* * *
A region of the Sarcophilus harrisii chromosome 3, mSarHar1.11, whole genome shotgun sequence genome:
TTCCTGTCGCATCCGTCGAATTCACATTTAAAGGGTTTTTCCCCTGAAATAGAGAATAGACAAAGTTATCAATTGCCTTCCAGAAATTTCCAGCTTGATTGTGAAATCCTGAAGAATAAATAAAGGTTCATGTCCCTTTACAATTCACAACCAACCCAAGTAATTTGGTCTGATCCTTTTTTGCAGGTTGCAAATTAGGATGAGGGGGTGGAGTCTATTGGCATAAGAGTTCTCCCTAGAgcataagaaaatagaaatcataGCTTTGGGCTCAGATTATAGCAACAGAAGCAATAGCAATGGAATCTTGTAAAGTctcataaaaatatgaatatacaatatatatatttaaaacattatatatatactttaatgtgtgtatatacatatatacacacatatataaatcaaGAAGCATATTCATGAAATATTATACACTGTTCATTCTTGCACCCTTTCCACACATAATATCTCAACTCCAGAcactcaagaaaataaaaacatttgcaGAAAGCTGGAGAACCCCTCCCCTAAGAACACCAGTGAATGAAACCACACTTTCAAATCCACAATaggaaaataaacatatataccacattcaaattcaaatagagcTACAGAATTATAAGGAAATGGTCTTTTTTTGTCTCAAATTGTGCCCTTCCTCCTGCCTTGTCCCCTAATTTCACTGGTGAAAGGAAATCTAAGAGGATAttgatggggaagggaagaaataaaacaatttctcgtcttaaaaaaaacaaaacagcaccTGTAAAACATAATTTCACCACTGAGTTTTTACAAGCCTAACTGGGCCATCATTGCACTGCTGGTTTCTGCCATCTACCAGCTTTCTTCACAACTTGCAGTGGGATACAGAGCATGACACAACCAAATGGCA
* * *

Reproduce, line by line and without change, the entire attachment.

A region of the Sarcophilus harrisii chromosome 3, mSarHar1.11, whole genome shotgun sequence genome:
TTCCTGTCGCATCCGTCGAATTCACATTTAAAGGGTTTTTCCCCTGAAATAGAGAATAGACAAAGTTATCAATTGCCTTCCAGAAATTTCCAGCTTGATTGTGAAATCCTGAAGAATAAATAAAGGTTCATGTCCCTTTACAATTCACAACCAACCCAAGTAATTTGGTCTGATCCTTTTTTGCAGGTTGCAAATTAGGATGAGGGGGTGGAGTCTATTGGCATAAGAGTTCTCCCTAGAgcataagaaaatagaaatcataGCTTTGGGCTCAGATTATAGCAACAGAAGCAATAGCAATGGAATCTTGTAAAGTctcataaaaatatgaatatacaatatatatatttaaaacattatatatatactttaatgtgtgtatatacatatatacacacatatataaatcaaGAAGCATATTCATGAAATATTATACACTGTTCATTCTTGCACCCTTTCCACACATAATATCTCAACTCCAGAcactcaagaaaataaaaacatttgcaGAAAGCTGGAGAACCCCTCCCCTAAGAACACCAGTGAATGAAACCACACTTTCAAATCCACAATaggaaaataaacatatataccacattcaaattcaaatagagcTACAGAATTATAAGGAAATGGTCTTTTTTTGTCTCAAATTGTGCCCTTCCTCCTGCCTTGTCCCCTAATTTCACTGGTGAAAGGAAATCTAAGAGGATAttgatggggaagggaagaaataaaacaatttctcgtcttaaaaaaaacaaaacagcaccTGTAAAACATAATTTCACCACTGAGTTTTTACAAGCCTAACTGGGCCATCATTGCACTGCTGGTTTCTGCCATCTACCAGCTTTCTTCACAACTTGCAGTGGGATACAGAGCATGACACAACCAAATGGCA